I love to watch travel TV shows — sometimes to research future trips, but often just to travel vicariously on a rainy Sunday afternoon. The following ones are my top 5 favorites.
I had never heard of this show until a Canadian traveller introduced it to me. I now love Departures.
It’s hands-down the best at portraying backpacker-style adventure travel. It’s just two guys (and a friend as cameraman) going around the world with only their backpacks.
One of the presenters is more intellectual and likes to experience the local cultures. The other is usually more focused on having drinks and playing games with the locals, which creates an odd but fun dynamic.
Departures doesn’t just show the highlights of travel. It also shows the process of getting there, and the serendipitous events that can lead to unexpected adventures. The show feels unscripted and improvised, and it might well inspire you with its fun sense of camaraderie.
How to watch: available on Netflix internationally. Airs on channels like Nat Geo or Travel Channel.
2. Parts Unknown
Anthony Bourdain’s Parts Unknown is in many ways the opposite of Departures: it’s glossy, beautifully filmed, and extremely well-researched.
It’s obviously made by a team that’s being doing this forever and who are at the top of their game.
Part food show and part travel show, former chef Anthony Bourdain draws portraits of countries around the world while talking to locals over dinner. The show will make you want to travel more and be more adventurous with trying different cuisines.
The show often casts a light on destinations that most people might not necessarily go to for tourism, like Libya (shot just following the Arab Spring) or the Democratic Republic of Congo (whihc is known as one of the least safe countries in the world). Other times the show goes to well-known tourist destination, but looks at them from a different perspective.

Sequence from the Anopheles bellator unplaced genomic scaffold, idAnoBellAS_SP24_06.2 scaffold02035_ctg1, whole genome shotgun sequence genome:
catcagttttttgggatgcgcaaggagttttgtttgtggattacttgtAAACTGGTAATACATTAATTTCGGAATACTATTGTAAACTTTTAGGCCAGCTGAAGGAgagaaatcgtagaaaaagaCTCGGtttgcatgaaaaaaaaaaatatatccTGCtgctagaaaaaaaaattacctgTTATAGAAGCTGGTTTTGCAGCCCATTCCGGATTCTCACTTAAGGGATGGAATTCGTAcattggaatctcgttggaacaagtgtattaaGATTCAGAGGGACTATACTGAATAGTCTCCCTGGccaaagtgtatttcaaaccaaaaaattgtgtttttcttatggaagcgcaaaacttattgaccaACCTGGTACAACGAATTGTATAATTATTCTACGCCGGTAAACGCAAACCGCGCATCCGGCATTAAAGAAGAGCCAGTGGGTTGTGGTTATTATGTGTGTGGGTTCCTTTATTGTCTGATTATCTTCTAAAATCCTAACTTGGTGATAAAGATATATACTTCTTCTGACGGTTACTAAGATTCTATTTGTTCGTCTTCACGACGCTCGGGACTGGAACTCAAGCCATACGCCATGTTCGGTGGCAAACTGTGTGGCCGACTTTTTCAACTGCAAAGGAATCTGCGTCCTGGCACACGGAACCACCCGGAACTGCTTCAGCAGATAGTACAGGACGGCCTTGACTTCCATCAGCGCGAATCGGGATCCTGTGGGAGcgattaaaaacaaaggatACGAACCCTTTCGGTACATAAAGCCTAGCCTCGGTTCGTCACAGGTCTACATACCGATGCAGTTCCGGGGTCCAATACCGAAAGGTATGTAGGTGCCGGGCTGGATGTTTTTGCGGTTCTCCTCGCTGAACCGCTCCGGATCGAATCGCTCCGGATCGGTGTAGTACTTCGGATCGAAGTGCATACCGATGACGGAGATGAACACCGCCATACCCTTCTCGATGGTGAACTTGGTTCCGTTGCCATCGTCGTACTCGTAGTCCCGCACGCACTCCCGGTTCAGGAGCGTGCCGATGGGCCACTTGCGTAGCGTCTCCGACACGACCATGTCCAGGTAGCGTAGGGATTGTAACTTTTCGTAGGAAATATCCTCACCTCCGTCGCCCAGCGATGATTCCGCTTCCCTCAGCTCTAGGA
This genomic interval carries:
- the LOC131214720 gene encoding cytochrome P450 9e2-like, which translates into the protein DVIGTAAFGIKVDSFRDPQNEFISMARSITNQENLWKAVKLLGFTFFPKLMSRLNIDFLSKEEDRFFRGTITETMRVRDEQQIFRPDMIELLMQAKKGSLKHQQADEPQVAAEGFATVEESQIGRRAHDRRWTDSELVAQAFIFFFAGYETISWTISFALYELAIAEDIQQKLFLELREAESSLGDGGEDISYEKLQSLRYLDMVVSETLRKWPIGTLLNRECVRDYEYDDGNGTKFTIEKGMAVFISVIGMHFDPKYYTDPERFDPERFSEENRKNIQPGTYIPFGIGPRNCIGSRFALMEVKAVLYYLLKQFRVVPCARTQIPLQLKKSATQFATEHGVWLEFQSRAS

How to watch: airs Sundays on CNN. Available digitally from Amazon (incl. new episodes). Older seasons on Hulu and Netflix (in some countries).
3. Long Way Round
Actors Ewan McGregor and Charlie Boorman decide on a lark to ride their motorbikes from London eastward all the way around the world (through Europe, Russia, Mongolia, crossing the Bering strait and through Canada and the US).
Better yet, they hire a crew to follow them, resulting in arguably one of the best travelogues put on film.
The pair end up in some crazy situations, including being hosted by a mafia boss in Ukraine, who plays a song on his guitar before showing off his AK-47.
I’ve met many bikers on my journeys who were inspired by this show. A later follow-up is called the Long Way Down, in which the two ride mostly through Africa and have even more crazy adventures.
4. Michael Palin’s Travels
Michael Palin of Monty Python fame produced a whole slew of travel TV series for the BBC back in the day.
While his earlier work is now heavily dated in parts, it’s hard to think of shows that have portrayed the romance of travel quite so well.
It has a wide-eyed wonder and humorous sense of curiosity that any traveller would find inspirational.
In some cases the show can be fun historical background research for a trip; watch for instance how Palin experiences Eastern European countries shortly after the fall of wall and compare this to the situation today. But he’s also done more recent work, such as his series Brazil and 80 Days Revisited (in which he retraces his first trip in the late 80ies).
How to watch: widely available on DVD, often aired
5. A Map For Saturday
Okay, this is not a TV show but a documentary film.
Rather than serving as inspiration for visiting specific destinations, A Map For Saturday is more about the experience of travel in general. It chronicles a man’s round-the-world trip in 2005 and features interviews with other travellers he conducted along the way.
The film expertly tracks the emotional arc of long-term travellers, casting light on both the highs and lows of backpacking. Topics include the instant friends and difficult goodbyes, the setbacks and the rewards of travelling independently, and even the (perhaps inevitable) process of burning out.
A Map For Saturday doesn’t deal much with the cultural or experiential aspects of travelling, though focuses very closely on the interpersonal connections travellers might make along the way.
If you ever wanted to know what long-term travel is like, this movie explains it all.
How to watch: DVD can be ordered from their website.